A new approach to painting –“dynamic symmetry”- was emerging, and Rockwell’s artist friend told him that he had better begin using it or his work would crumble. His next painting, using this technique, was a disappointment to him. It depicted a stone-faced fireman with an excited lad and his dog rushing to a fire as flames lit the scene. Rockwell gave the painting to a cousin who lived in Philadelphia, and vowed never to wander from the time-tested formulas that had worked so well in the past.
Monte Crews was an illustrator, art teacher, cartoonist, and movie theater owner. Like Norman Rockwell, Crews’ covers are good examples of narrative art, where a single frame tells a detailed story. One can see the sense of urgency in this firefighter’s eyes, as he holds the broken sledge hammer while pieces of burning wood fall around him.
Samul Nelson Abbott was known for his intricate and realistic illustrations, and did cover work for many of the major magazines of his day, including The Saturday Evening Post, Woman’s Home Companion, and Ladies’ Home Journal. Abbott painted two covers for the Post.
One day in the early 1940s, while rummaging through an old junk shop, Rockwell came upon a fancy fireman’s frame. Since it was empty, and he felt he needed to fill it, he painted a cover using the frame and then put a painting into the frame. So actually, the frame generated the picture, and the picture was done for the frame.
[From the editors of the May 14, 1949 issue] Stevan Dohanos, seeking a small-town fire department with good equipment, but not those elaborate trucks that sprout ladders when a button is pressed, found just the thing at Center Square, Pennsylvania, not far from Art Editor Kenneth Stuart’s home. When the fire boys had done posing. John Henryson, company secretary—who is dashing across the cover in pajamas—made Stuart an honorary, nonrunning member of his outfit. Will this burn up Stuart’s home-town firemen at North Wales and raise his fire-insurance rate? Incidentally, four Post artists, long fascinated by that Center Square department store, have tried to figure out a theme for coverizing it, and failed. Too bad a false alarm wasn’t turned in while they were thinking.
[From the editors of the December 16, 1950 issue] This could be the firemen of the Tunxis Hill Department in Fairfield County, Connecticut, but Stevan Dohanos is symbolizing the merry fact that fire brigades all over America know how to get extension ladders into the Christmas spirit. At this season some fire companies gather broken toys from neighborhood children and repair them for youngsters who otherwise might not find anything in their stockings; and that’s another good thing about firemen. Would it take the cheer out of this scene if the boys hung a big placard behind the brightest lights, saying, “As most of us are volunteers, and hope to stay home Christmas, kindly electrify Christmas trees safely, so that they don’t burn up”? But maybe the sign would catch fire.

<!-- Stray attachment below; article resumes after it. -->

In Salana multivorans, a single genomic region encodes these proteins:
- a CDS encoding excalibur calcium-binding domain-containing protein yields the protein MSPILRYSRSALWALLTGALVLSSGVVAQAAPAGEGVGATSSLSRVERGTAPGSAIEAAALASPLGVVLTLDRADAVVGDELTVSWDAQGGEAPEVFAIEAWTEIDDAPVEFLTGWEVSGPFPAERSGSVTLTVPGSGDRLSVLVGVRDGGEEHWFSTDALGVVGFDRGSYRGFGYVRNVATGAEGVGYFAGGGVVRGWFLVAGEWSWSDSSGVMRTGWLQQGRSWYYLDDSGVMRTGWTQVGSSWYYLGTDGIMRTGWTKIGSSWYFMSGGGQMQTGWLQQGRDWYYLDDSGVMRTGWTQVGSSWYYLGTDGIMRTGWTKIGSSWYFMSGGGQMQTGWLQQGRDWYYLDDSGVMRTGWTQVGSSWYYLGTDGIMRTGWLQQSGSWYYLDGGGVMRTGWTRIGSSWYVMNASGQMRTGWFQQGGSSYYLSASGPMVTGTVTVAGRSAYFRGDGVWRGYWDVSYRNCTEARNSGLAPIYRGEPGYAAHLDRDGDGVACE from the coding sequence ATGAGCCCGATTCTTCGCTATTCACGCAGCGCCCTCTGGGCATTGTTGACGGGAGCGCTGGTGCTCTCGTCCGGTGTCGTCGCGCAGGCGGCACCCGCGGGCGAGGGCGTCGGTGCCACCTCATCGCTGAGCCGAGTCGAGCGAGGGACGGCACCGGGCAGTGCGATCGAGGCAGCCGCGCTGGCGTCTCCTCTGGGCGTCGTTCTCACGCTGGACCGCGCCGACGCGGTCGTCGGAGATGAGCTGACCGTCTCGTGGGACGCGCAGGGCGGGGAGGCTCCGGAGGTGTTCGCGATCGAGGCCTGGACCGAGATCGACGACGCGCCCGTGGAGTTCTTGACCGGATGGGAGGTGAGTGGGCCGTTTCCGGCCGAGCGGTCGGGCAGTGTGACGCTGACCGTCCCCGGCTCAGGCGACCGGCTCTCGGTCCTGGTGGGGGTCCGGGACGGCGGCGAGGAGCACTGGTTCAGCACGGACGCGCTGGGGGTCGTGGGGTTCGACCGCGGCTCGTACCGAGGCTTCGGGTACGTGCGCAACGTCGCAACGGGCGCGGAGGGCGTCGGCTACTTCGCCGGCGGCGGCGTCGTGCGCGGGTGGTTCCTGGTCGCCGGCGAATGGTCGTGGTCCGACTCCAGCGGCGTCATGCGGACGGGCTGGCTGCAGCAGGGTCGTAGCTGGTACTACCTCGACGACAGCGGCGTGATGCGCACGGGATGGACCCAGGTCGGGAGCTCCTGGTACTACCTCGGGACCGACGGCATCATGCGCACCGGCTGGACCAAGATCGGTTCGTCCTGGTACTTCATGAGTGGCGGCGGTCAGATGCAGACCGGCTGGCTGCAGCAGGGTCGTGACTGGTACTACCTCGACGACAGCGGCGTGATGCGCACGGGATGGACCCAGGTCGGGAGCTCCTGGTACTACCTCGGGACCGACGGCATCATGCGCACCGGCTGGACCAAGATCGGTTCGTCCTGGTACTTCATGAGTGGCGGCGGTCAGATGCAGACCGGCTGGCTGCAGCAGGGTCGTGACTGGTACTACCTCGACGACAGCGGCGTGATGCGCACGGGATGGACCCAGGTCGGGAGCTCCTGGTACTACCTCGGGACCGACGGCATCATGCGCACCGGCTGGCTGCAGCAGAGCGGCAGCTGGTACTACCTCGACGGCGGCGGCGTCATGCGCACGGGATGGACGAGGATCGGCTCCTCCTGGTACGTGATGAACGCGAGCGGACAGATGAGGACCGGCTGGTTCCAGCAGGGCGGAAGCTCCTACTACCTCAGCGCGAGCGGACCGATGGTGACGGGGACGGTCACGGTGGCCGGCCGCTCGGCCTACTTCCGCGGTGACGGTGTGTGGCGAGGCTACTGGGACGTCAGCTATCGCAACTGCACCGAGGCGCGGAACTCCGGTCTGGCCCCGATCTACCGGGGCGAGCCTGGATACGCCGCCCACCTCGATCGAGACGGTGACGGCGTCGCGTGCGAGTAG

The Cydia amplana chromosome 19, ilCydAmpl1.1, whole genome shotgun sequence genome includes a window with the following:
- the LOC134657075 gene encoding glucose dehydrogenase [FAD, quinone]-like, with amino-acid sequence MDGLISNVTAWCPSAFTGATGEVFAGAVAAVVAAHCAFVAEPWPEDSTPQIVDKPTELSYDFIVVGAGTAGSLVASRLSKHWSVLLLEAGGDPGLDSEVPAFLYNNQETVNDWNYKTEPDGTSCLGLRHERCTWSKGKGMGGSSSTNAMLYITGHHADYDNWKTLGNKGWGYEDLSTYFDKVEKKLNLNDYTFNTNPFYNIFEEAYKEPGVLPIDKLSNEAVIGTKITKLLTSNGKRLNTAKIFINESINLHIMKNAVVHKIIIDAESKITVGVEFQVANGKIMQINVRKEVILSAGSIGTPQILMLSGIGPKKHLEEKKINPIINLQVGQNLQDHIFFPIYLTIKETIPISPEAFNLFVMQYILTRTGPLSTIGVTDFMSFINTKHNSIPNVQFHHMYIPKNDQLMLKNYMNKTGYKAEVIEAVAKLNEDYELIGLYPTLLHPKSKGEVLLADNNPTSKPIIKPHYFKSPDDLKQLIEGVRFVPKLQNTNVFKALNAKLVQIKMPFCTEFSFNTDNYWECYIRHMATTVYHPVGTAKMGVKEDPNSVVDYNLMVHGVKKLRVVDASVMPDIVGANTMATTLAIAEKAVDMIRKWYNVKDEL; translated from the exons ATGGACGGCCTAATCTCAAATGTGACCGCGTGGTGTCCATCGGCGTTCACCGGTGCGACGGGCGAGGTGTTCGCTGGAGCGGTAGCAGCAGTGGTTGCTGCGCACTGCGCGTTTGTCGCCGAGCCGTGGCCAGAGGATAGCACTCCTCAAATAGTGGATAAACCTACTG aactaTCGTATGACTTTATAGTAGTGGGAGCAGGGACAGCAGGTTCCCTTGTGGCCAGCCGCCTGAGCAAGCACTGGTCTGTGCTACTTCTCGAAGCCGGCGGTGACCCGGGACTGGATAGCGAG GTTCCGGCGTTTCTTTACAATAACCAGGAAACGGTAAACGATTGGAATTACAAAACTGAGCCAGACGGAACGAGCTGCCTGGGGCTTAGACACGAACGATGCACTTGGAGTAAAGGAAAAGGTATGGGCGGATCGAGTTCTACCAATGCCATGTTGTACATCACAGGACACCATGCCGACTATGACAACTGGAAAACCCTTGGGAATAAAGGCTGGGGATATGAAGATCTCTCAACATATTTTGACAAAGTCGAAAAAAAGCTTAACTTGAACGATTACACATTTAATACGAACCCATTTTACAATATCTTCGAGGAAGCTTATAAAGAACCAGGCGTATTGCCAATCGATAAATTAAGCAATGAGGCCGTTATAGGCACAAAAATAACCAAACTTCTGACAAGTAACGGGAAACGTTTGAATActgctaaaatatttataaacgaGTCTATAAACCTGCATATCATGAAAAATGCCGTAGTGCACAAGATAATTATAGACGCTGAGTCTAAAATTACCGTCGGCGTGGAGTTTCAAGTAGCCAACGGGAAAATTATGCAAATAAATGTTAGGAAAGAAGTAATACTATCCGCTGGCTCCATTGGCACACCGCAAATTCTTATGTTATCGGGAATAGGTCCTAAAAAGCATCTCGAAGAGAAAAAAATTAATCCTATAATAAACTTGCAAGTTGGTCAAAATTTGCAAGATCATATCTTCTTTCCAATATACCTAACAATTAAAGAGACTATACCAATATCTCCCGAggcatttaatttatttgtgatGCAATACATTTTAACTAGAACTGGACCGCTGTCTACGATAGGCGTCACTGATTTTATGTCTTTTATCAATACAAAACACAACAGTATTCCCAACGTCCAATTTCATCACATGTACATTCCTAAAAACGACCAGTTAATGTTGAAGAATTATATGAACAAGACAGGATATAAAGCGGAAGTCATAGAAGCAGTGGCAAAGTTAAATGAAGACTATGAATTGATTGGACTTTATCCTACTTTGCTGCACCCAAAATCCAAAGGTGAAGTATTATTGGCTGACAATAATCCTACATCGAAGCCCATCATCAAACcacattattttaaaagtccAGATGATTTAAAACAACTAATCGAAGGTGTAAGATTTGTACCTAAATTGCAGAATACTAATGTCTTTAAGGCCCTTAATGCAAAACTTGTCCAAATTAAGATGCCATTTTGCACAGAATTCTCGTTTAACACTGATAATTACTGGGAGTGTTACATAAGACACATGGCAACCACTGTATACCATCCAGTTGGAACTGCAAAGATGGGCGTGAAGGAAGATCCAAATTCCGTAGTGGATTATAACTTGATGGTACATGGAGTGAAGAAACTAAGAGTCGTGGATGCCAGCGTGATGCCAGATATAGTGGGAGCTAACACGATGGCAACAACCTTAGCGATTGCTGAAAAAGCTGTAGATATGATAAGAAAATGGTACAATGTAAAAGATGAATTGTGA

[From the editors of the December 16, 1950 issue] It is comforting to reflect that in spite of rocket ships, disintegrator guns and all the charming new ways of imaginatively risking life and limb, one of the biggest thrills in little lives is still a careering, rip-roaring fire engine. Sort of makes you feel that the future of America is secure. Especially as today’s little imaginers are handicapped by fire wagons no longer being towed by thundering, entrancing fire horses—are you antique enough to remember them? When the lad in the Dohanos scene has had his wonderful moment, papa will say, “Now let me sit there and show you how the pedals work”— for papa wants to play fireman too. Once, when a certain papa did that, the firebell rang, and boy! did he scram down out of there.
[From the editors of the April 3, 1954 issue] What gross inefficiency this is, scheduling the Vol. Fire Dept.’s annual dance the same night as the year’s big fire. The entertainment committee will hear from this, unless they leave town under cover of Ben Prins’ ruddy darkness. One toys with the notion that those flames could be a king-size bonfire organized on the other side of the hill by humorists. More likely the firemen have a grim and dangerous job to do, in which case there will be a special glow of enchantment when the men return safely and again enfold their dear ones in the dance. And then that one fellow now remaining behind with the fire belles won’t turn out to be the beau of the ball. Hey, would he by any chance be the chairman of the entertainment committee?
[From the editors of the June 30, 1956 issue] The scene is out of John Falter’s boyhood, and from this hilltop that looks like an ugly fire. But Falter, having added a modem chemical fire truck which he feels certain will save the barn, reflects that when he starts a fire, he can put it out. Seriously, this evokes a fervent thank-heaven for telephones, gasoline motors, new-fashioned antifire devices, and the know-how and courage of volunteer smoke-eaters. Falter didn’t ride a horse bareback to his long-ago fire; his horse ran away and Johnny dismounted into a passing haystack. Then, finding himself alive, he proceeded on shanks’ mare. To return to 1956, three volunteer boy-models, one on a horse, helped the painter by careering down a steep California hill again and again, which astonished onlookers, as there was no fire.
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